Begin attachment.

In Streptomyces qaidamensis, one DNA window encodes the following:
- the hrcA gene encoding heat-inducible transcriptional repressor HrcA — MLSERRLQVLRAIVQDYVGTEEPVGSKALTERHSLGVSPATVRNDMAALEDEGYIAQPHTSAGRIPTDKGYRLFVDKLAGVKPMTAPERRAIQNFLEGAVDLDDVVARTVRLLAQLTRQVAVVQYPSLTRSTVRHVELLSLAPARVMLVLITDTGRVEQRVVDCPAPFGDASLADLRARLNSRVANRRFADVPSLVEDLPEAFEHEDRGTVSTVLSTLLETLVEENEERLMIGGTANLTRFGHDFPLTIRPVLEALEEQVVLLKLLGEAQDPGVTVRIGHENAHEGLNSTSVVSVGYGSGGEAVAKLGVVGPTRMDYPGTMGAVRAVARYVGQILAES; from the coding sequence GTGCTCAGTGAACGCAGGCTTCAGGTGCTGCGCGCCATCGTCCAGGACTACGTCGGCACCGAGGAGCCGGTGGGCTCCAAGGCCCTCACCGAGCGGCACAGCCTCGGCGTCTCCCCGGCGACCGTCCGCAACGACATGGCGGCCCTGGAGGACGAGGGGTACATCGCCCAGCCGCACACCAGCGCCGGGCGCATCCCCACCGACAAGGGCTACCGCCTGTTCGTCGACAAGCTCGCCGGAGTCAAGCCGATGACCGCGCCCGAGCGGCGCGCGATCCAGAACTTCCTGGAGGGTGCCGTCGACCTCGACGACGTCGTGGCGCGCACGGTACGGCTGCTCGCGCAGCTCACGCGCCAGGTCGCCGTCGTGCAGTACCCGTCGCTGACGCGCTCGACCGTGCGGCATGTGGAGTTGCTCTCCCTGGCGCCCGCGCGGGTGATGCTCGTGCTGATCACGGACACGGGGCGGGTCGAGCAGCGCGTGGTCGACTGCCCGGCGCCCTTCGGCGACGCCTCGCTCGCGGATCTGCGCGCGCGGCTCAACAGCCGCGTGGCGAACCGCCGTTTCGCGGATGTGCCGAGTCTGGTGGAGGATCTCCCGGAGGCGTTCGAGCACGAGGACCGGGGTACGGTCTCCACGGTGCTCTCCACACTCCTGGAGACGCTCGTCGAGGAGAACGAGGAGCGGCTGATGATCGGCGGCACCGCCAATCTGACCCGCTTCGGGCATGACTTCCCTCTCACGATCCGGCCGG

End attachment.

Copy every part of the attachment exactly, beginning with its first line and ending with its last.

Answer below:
In Streptomyces qaidamensis, one DNA window encodes the following:
- the hrcA gene encoding heat-inducible transcriptional repressor HrcA — MLSERRLQVLRAIVQDYVGTEEPVGSKALTERHSLGVSPATVRNDMAALEDEGYIAQPHTSAGRIPTDKGYRLFVDKLAGVKPMTAPERRAIQNFLEGAVDLDDVVARTVRLLAQLTRQVAVVQYPSLTRSTVRHVELLSLAPARVMLVLITDTGRVEQRVVDCPAPFGDASLADLRARLNSRVANRRFADVPSLVEDLPEAFEHEDRGTVSTVLSTLLETLVEENEERLMIGGTANLTRFGHDFPLTIRPVLEALEEQVVLLKLLGEAQDPGVTVRIGHENAHEGLNSTSVVSVGYGSGGEAVAKLGVVGPTRMDYPGTMGAVRAVARYVGQILAES; from the coding sequence GTGCTCAGTGAACGCAGGCTTCAGGTGCTGCGCGCCATCGTCCAGGACTACGTCGGCACCGAGGAGCCGGTGGGCTCCAAGGCCCTCACCGAGCGGCACAGCCTCGGCGTCTCCCCGGCGACCGTCCGCAACGACATGGCGGCCCTGGAGGACGAGGGGTACATCGCCCAGCCGCACACCAGCGCCGGGCGCATCCCCACCGACAAGGGCTACCGCCTGTTCGTCGACAAGCTCGCCGGAGTCAAGCCGATGACCGCGCCCGAGCGGCGCGCGATCCAGAACTTCCTGGAGGGTGCCGTCGACCTCGACGACGTCGTGGCGCGCACGGTACGGCTGCTCGCGCAGCTCACGCGCCAGGTCGCCGTCGTGCAGTACCCGTCGCTGACGCGCTCGACCGTGCGGCATGTGGAGTTGCTCTCCCTGGCGCCCGCGCGGGTGATGCTCGTGCTGATCACGGACACGGGGCGGGTCGAGCAGCGCGTGGTCGACTGCCCGGCGCCCTTCGGCGACGCCTCGCTCGCGGATCTGCGCGCGCGGCTCAACAGCCGCGTGGCGAACCGCCGTTTCGCGGATGTGCCGAGTCTGGTGGAGGATCTCCCGGAGGCGTTCGAGCACGAGGACCGGGGTACGGTCTCCACGGTGCTCTCCACACTCCTGGAGACGCTCGTCGAGGAGAACGAGGAGCGGCTGATGATCGGCGGCACCGCCAATCTGACCCGCTTCGGGCATGACTTCCCTCTCACGATCCGGCCGG